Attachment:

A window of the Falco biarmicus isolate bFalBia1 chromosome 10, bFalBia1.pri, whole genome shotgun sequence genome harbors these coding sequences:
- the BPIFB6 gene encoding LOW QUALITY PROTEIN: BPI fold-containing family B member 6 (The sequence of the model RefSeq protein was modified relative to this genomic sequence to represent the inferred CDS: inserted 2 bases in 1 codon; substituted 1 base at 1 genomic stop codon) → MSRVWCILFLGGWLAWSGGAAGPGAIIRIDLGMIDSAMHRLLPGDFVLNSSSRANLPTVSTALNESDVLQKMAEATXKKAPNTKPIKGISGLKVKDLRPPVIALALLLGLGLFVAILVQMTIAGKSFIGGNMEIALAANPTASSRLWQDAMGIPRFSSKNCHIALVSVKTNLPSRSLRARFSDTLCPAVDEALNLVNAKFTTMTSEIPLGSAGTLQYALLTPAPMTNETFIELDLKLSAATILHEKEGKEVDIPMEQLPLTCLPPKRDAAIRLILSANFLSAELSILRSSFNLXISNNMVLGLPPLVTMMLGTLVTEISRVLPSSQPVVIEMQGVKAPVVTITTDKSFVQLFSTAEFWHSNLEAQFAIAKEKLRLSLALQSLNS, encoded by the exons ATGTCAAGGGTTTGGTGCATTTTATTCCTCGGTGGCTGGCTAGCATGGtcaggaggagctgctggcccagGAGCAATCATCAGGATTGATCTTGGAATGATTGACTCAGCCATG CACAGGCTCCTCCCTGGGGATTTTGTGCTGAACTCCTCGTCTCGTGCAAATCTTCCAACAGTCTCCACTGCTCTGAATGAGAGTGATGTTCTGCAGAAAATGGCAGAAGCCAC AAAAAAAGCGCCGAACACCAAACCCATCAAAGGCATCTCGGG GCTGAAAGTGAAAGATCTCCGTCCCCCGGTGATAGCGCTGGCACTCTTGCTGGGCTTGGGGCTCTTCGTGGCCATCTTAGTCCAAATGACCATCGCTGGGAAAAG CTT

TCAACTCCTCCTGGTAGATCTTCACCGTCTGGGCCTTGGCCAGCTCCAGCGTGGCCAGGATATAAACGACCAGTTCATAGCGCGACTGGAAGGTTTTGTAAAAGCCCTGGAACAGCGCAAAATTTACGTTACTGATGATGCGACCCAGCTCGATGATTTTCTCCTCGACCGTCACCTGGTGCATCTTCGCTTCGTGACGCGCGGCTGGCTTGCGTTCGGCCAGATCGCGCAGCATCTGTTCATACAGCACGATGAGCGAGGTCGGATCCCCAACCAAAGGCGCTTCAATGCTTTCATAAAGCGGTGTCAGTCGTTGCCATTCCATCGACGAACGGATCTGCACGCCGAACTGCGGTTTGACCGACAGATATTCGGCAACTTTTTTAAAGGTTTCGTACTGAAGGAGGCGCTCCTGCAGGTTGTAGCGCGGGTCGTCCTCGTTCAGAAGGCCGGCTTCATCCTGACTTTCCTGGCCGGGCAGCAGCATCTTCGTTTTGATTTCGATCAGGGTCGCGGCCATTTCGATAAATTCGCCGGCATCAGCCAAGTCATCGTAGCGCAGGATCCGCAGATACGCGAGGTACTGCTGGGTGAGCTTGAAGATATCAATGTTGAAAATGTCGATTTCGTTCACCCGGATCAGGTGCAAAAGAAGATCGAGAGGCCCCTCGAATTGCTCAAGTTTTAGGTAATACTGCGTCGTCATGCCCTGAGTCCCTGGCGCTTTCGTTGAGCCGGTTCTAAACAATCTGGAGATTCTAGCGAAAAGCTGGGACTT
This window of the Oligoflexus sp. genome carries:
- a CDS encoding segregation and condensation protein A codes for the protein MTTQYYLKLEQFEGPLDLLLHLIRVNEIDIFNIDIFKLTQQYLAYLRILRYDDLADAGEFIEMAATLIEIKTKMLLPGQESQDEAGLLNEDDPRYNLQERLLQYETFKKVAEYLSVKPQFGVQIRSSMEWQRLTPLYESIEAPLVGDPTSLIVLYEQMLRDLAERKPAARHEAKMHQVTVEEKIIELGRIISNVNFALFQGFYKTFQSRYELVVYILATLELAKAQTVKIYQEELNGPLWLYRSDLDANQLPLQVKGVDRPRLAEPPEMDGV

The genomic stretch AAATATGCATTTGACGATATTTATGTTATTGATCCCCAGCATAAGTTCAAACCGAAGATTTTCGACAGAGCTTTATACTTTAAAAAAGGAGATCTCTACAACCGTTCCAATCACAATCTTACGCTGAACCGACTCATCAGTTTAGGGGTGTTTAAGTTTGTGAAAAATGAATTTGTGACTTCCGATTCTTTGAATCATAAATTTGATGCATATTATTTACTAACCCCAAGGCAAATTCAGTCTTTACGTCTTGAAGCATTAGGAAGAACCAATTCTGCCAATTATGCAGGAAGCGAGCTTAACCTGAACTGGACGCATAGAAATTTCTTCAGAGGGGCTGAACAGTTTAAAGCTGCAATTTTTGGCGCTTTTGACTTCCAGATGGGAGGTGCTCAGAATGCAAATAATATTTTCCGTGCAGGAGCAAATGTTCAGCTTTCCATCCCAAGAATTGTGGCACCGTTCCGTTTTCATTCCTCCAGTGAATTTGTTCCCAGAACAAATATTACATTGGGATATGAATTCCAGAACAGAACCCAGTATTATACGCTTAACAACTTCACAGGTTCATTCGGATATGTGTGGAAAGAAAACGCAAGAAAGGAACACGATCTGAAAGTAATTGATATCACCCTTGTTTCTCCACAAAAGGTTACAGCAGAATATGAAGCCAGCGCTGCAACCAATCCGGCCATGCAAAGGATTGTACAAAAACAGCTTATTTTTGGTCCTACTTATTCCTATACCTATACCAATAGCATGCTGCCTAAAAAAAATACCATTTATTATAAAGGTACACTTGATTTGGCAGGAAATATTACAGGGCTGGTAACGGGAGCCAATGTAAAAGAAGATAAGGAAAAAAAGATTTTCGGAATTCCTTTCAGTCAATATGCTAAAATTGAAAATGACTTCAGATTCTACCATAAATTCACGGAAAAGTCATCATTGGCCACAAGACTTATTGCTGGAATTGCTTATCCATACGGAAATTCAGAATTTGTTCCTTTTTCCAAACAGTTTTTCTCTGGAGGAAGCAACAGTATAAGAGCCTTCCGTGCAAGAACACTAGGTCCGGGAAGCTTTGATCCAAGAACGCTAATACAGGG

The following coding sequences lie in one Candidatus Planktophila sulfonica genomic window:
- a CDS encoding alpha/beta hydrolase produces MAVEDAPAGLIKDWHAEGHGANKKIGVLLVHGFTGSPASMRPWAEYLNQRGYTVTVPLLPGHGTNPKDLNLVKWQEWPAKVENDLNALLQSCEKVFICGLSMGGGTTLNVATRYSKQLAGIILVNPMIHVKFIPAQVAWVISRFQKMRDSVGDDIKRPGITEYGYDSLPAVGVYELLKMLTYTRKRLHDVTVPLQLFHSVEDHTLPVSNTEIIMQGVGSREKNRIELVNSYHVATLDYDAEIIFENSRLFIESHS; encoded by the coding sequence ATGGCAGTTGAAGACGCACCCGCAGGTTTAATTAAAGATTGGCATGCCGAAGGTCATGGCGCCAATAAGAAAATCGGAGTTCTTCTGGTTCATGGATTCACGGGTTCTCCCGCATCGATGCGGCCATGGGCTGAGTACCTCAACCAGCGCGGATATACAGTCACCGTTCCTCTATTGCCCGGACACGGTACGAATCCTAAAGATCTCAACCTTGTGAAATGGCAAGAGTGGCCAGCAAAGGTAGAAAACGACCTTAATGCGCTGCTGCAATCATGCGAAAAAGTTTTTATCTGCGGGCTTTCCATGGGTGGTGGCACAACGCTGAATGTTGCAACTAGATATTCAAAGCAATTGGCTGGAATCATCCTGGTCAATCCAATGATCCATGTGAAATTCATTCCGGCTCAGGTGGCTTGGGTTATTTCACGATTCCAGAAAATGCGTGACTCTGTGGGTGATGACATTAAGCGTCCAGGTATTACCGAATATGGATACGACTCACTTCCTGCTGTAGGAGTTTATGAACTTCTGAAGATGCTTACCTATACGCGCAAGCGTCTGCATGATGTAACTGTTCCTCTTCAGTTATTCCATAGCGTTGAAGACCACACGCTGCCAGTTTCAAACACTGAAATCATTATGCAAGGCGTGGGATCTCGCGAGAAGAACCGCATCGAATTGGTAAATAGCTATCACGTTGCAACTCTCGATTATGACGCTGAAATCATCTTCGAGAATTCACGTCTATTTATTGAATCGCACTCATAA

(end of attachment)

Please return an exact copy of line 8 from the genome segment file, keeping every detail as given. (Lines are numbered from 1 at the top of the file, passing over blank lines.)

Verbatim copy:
- a CDS encoding alpha/beta hydrolase produces MAVEDAPAGLIKDWHAEGHGANKKIGVLLVHGFTGSPASMRPWAEYLNQRGYTVTVPLLPGHGTNPKDLNLVKWQEWPAKVENDLNALLQSCEKVFICGLSMGGGTTLNVATRYSKQLAGIILVNPMIHVKFIPAQVAWVISRFQKMRDSVGDDIKRPGITEYGYDSLPAVGVYELLKMLTYTRKRLHDVTVPLQLFHSVEDHTLPVSNTEIIMQGVGSREKNRIELVNSYHVATLDYDAEIIFENSRLFIESHS; encoded by the coding sequence ATGGCAGTTGAAGACGCACCCGCAGGTTTAATTAAAGATTGGCATGCCGAAGGTCATGGCGCCAATAAGAAAATCGGAGTTCTTCTGGTTCATGGATTCACGGGTTCTCCCGCATCGATGCGGCCATGGGCTGAGTACCTCAACCAGCGCGGATATACAGTCACCGTTCCTCTATTGCCCGGACACGGTACGAATCCTAAAGATCTCAACCTTGTGAAATGGCAAGAGTGGCCAGCAAAGGTAGAAAACGACCTTAATGCGCTGCTGCAATCATGCGAAAAAGTTTTTATCTGCGGGCTTTCCATGGGTGGTGGCACAACGCTGAATGTTGCAACTAGATATTCAAAGCAATTGGCTGGAATCATCCTGGTCAATCCAATGATCCATGTGAAATTCATTCCGGCTCAGGTGGCTTGGGTTATTTCACGATTCCAGAAAATGCGTGACTCTGTGGGTGATGACATTAAGCGTCCAGGTATTACCGAATATGGATACGACTCACTTCCTGCTGTAGGAGTTTATGAACTTCTGAAGATGCTTACCTATACGCGCAAGCGTCTGCATGATGTAACTGTTCCTCTTCAGTTATTCCATAGCGTTGAAGACCACACGCTGCCAGTTTCAAACACTGAAATCATTATGCAAGGCGTGGGATCTCGCGAGAAGAACCGCATCGAATTGGTAAATAGCTATCACGTTGCAACTCTCGATTATGACGCTGAAATCATCTTCGAGAATTCACGTCTATTTATTGAATCGCACTCATAA